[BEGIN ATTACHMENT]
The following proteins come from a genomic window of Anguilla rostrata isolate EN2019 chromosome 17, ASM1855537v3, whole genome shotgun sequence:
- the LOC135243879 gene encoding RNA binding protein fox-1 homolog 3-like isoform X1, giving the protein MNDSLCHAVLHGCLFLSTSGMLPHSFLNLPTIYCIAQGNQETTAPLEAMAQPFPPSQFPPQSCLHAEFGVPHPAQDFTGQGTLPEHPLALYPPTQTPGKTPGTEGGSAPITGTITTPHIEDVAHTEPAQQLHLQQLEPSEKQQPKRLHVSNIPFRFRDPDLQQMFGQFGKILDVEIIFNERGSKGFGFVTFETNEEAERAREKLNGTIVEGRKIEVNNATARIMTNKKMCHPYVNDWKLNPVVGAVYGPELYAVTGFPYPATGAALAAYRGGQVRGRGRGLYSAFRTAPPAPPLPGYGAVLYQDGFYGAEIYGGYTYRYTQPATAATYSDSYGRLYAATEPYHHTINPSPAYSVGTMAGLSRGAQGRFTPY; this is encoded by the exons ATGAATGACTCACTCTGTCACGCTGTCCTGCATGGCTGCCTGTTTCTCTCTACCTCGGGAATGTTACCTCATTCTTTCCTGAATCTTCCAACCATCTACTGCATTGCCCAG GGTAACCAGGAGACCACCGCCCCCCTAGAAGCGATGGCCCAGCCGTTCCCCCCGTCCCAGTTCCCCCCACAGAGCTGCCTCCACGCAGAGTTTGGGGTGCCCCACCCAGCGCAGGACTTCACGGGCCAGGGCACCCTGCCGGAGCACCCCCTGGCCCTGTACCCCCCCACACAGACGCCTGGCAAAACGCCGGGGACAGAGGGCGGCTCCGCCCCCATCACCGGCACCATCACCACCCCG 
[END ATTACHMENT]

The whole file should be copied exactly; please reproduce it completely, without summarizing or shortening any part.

The following proteins come from a genomic window of Anguilla rostrata isolate EN2019 chromosome 17, ASM1855537v3, whole genome shotgun sequence:
- the LOC135243879 gene encoding RNA binding protein fox-1 homolog 3-like isoform X1, giving the protein MNDSLCHAVLHGCLFLSTSGMLPHSFLNLPTIYCIAQGNQETTAPLEAMAQPFPPSQFPPQSCLHAEFGVPHPAQDFTGQGTLPEHPLALYPPTQTPGKTPGTEGGSAPITGTITTPHIEDVAHTEPAQQLHLQQLEPSEKQQPKRLHVSNIPFRFRDPDLQQMFGQFGKILDVEIIFNERGSKGFGFVTFETNEEAERAREKLNGTIVEGRKIEVNNATARIMTNKKMCHPYVNDWKLNPVVGAVYGPELYAVTGFPYPATGAALAAYRGGQVRGRGRGLYSAFRTAPPAPPLPGYGAVLYQDGFYGAEIYGGYTYRYTQPATAATYSDSYGRLYAATEPYHHTINPSPAYSVGTMAGLSRGAQGRFTPY; this is encoded by the exons ATGAATGACTCACTCTGTCACGCTGTCCTGCATGGCTGCCTGTTTCTCTCTACCTCGGGAATGTTACCTCATTCTTTCCTGAATCTTCCAACCATCTACTGCATTGCCCAG GGTAACCAGGAGACCACCGCCCCCCTAGAAGCGATGGCCCAGCCGTTCCCCCCGTCCCAGTTCCCCCCACAGAGCTGCCTCCACGCAGAGTTTGGGGTGCCCCACCCAGCGCAGGACTTCACGGGCCAGGGCACCCTGCCGGAGCACCCCCTGGCCCTGTACCCCCCCACACAGACGCCTGGCAAAACGCCGGGGACAGAGGGCGGCTCCGCCCCCATCACCGGCACCATCACCACCCCG 